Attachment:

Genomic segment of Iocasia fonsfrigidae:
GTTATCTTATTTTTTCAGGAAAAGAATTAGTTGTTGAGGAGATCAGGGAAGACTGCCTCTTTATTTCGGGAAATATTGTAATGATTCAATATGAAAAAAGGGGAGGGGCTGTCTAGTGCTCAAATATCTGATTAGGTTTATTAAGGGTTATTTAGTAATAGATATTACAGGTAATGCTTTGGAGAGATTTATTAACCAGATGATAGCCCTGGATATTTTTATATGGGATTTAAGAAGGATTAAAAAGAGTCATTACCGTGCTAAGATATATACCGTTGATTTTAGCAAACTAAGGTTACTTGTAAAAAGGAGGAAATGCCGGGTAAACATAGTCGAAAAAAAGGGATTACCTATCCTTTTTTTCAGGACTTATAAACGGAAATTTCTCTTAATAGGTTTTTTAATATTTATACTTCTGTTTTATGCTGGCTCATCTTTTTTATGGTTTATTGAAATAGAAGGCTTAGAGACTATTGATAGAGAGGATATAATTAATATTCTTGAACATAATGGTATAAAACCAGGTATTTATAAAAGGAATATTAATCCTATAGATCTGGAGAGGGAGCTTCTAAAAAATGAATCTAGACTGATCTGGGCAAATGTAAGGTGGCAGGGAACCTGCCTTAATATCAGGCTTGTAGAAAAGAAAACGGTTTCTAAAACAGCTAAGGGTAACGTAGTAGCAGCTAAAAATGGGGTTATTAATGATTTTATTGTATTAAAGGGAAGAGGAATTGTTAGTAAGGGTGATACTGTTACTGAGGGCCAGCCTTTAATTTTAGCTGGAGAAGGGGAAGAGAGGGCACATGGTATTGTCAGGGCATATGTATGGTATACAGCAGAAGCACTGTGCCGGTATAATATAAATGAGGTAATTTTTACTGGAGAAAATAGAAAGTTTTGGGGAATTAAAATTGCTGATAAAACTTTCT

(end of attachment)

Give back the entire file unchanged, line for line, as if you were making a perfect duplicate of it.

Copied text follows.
Genomic segment of Iocasia fonsfrigidae:
GTTATCTTATTTTTTCAGGAAAAGAATTAGTTGTTGAGGAGATCAGGGAAGACTGCCTCTTTATTTCGGGAAATATTGTAATGATTCAATATGAAAAAAGGGGAGGGGCTGTCTAGTGCTCAAATATCTGATTAGGTTTATTAAGGGTTATTTAGTAATAGATATTACAGGTAATGCTTTGGAGAGATTTATTAACCAGATGATAGCCCTGGATATTTTTATATGGGATTTAAGAAGGATTAAAAAGAGTCATTACCGTGCTAAGATATATACCGTTGATTTTAGCAAACTAAGGTTACTTGTAAAAAGGAGGAAATGCCGGGTAAACATAGTCGAAAAAAAGGGATTACCTATCCTTTTTTTCAGGACTTATAAACGGAAATTTCTCTTAATAGGTTTTTTAATATTTATACTTCTGTTTTATGCTGGCTCATCTTTTTTATGGTTTATTGAAATAGAAGGCTTAGAGACTATTGATAGAGAGGATATAATTAATATTCTTGAACATAATGGTATAAAACCAGGTATTTATAAAAGGAATATTAATCCTATAGATCTGGAGAGGGAGCTTCTAAAAAATGAATCTAGACTGATCTGGGCAAATGTAAGGTGGCAGGGAACCTGCCTTAATATCAGGCTTGTAGAAAAGAAAACGGTTTCTAAAACAGCTAAGGGTAACGTAGTAGCAGCTAAAAATGGGGTTATTAATGATTTTATTGTATTAAAGGGAAGAGGAATTGTTAGTAAGGGTGATACTGTTACTGAGGGCCAGCCTTTAATTTTAGCTGGAGAAGGGGAAGAGAGGGCACATGGTATTGTCAGGGCATATGTATGGTATACAGCAGAAGCACTGTGCCGGTATAATATAAATGAGGTAATTTTTACTGGAGAAAATAGAAAGTTTTGGGGAATTAAAATTGCTGATAAAACTTTCT